My how the mighty have fallen since the days of doing the cover photo for "Entertainment Weekly" magazine despite the astonishing low ratings for "GINO" at the time. And despite 95% of the mass market television audience being completely unaware of the "GINO" television series at the time. The "GINO" cast and crew are still "mass market unknowns" now just as they were then. The only difference now is, they don't have a "steroid induced, pumped-up stealth marketing future" ahead of them when the "GINO" television series was still brand new.
So the above film clip, (though intended to be humorous) is a remarkably accurate snapshot of the present prospects of the "GINO" cast and crew in Hollywood.
Have you ever noticed that every single person and / or thing that gets attached to NBC-Universalgoes down along with the rest of the corporation?
1. The "Battlestar Galactica" copyright 2. The "Knight Rider" copyright 3. The "Bionic Woman" copyright 4. The "Wonder Woman" copyright 5. The "Munsters" copyright 6. Bryan Singer 7. Ronald D. Moore 8. "Cowboys & Aliens" 9. Certain "cough" DVD sets 10. The SyFy Channel
Food for thought
The above ten of course, is just the tip of the iceberg. No pun intended.
Universal Studios and Bryan Singer aren't serious about the "Battlestar Galactica" feature film they announced on October 17th, 2011 because if they were, they would be assembling a production crew right now to make this movie while the supposed script is supposedly being written right now by John Orloff. It makes sense doesn't it? And it's standard procedure in Hollywood, isn't it? If you're serious about making a movie, you begin assembling your production crew while the script for your movie is being written. Universal Studios / Bryan Singer haven't lifted a finger to begin assembling a production crew for this movie since its announcement on October 17th, 2011. Instead, Universal Studios has been doing what it always has been doing towards "Battlestar Galactica" (nothing), and Bryan Singer has been bouncing all over the map trying to lap up as many dream projects he can which will ultimately never end up getting made because he doesn't have the clout to do so. Bryan Singer hasn't even been working on this "Battlestar Galactica" movie announced on October 17th, 2011.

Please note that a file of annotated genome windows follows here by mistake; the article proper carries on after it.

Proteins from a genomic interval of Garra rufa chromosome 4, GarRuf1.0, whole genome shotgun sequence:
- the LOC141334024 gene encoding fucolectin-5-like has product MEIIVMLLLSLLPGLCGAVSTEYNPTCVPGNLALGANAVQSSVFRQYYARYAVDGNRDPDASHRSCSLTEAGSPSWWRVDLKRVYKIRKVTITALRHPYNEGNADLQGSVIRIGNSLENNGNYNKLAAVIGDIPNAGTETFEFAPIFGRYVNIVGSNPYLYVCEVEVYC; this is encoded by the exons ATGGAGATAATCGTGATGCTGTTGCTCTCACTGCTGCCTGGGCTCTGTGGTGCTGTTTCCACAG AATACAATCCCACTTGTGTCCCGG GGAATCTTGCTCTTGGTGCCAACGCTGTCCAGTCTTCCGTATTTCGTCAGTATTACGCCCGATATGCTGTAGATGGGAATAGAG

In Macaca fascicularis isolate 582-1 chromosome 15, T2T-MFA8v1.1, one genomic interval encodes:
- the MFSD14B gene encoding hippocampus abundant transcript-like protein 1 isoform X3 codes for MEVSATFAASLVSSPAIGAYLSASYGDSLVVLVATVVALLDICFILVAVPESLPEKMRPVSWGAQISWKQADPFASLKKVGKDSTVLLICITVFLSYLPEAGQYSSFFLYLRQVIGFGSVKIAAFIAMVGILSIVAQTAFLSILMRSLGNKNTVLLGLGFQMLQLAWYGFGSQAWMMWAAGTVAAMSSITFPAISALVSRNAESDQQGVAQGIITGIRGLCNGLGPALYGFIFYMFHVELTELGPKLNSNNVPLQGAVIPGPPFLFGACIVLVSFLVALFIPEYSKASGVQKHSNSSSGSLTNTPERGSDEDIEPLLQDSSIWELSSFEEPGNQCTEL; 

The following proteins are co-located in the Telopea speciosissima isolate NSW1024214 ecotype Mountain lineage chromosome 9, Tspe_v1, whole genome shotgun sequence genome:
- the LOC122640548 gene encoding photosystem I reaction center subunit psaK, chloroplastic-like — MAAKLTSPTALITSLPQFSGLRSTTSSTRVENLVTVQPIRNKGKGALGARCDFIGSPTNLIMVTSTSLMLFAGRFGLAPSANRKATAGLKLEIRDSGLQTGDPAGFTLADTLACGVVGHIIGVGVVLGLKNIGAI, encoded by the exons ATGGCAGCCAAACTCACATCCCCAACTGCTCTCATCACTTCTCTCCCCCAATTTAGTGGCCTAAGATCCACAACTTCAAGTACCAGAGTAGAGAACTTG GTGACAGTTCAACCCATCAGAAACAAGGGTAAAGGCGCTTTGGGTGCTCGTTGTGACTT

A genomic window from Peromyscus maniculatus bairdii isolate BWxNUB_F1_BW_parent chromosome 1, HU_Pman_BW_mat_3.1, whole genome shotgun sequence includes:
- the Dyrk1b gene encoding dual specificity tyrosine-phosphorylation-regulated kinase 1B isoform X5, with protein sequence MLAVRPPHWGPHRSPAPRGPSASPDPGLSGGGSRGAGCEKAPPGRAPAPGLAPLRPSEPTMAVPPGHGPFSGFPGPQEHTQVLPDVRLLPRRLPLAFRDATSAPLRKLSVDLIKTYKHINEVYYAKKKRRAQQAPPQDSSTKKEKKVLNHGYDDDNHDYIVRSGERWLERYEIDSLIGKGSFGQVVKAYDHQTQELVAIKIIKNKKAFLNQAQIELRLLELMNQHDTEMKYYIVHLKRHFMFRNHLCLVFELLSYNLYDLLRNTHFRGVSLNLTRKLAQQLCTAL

The only way Universal Studios would be able to compete with J.J. Abrams "Star Trek 2" coming out in the summer of 2013, is to begin assembling their production crew right now to make the "Battlestar Galactica" movie announced on October 17th, 2011. A production crew they should have started assembling 3 months ago when and while John Orloff supposedly began writing the screenplay. Instead, Universal Studios and Bryan Singer are going to ride this sham out (they created) like they always do, and just as they did in 2009 and 2001. Hoping that the passage of time will make everyone forget about October 17th, 2011. Standard operating procedure for Universal Studios and Bryan Singer when it comes to anything having to do with the "1978 Battlestar Galactica" series.
I guess Bryan Singer just assumes that everyone is going to forget about his October 17th, 2011 annoucement of directing a new "Battlestar Galactica" feature film the more time passes and the more his career continues to bounce around like a pinball to its ultimate destination: Remake Obscurity.